2001-09-03

PAULINE KAEL, American film critic died on this date (b. 1919) An American film critic who wrote for The New Yorker magazine from 1968 to 1991, Kael was known for her “witty, biting, highly opinionated, and sharply focused” movie reviews. She approached movies emotionally, with a strongly colloquial writing style.

She was often regarded as the most influential American film critic of her day and made a lasting impression on other major critics including Armond White and Roger Ebert, who said that Kael “had a more positive influence on the climate for film in America than any other single person over the last three decades. Kael and gay filmmaker and poet James Broughton had a daughter in 1948 and is featured in the current award-winning documentary on his life, BIG JOY.

In the early 1980s, largely in response to her review of the 1981 drama Rich and Famous, Kael faced notable accusations of homophobia. First remarked on by Stuart Byron in The Village Voice, the accusations eventually “took on a life of their own and did real damage to her reputation.” In her review, Kael called the straight-themed Rich and Famous “more like a homosexual fantasy,” saying that one female character’s affairs “are creepy, because they don’t seem like what a woman would get into.” Byron, who “hit the ceiling” after reading the review, was joined by The Celluloid Closet author Vito Russo, who argued that Kael equated promiscuity with homosexuality, “as though straight women have never been promiscuous or been given the permission to be promiscuous.”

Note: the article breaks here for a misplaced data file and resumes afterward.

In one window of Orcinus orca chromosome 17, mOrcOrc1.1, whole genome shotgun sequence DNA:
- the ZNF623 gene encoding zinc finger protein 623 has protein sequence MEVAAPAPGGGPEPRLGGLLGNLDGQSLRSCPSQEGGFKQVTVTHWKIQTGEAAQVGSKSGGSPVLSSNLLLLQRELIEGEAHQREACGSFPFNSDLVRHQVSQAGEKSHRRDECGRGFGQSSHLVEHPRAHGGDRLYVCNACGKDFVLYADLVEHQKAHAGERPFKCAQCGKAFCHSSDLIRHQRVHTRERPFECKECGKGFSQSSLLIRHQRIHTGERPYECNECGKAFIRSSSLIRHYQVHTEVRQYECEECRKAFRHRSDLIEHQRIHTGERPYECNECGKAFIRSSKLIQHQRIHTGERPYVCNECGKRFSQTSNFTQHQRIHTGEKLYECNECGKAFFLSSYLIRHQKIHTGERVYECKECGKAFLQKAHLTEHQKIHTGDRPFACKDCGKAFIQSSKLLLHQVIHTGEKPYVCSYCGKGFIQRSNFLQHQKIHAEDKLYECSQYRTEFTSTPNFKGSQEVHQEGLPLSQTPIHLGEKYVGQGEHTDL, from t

Outrage over her review of Rich and Famous led several critics to reappraise Kael’s earlier reviews of the sixties Gay-themed movies Victim and The Children’s Hour, including a wisecrack Kael made about the Lesbian-themed Children’s Hour: “I always thought this was why Lesbians needed sympathy — that there isn’t much they can do.”

Gay writer Craig Seligman has defended Kael, saying that her perceived “bigotry” was simply her showing “enough ease with the topic to be able to crack jokes — in a dark period when other reviewers….’ felt that if homosexuality were not a crime it would spread.'”

Kael herself rejected the accusations as “craziness,” adding, “I don’t see how anybody who took the trouble to check out what I’ve actually written about movies with homosexual elements in them could believe that stuff.” In her review of Ken Russell’s The Music Lovers, she referred to Tchaikovsky’s lover in the film (played by Christopher Gable) as a “prissy faggot”.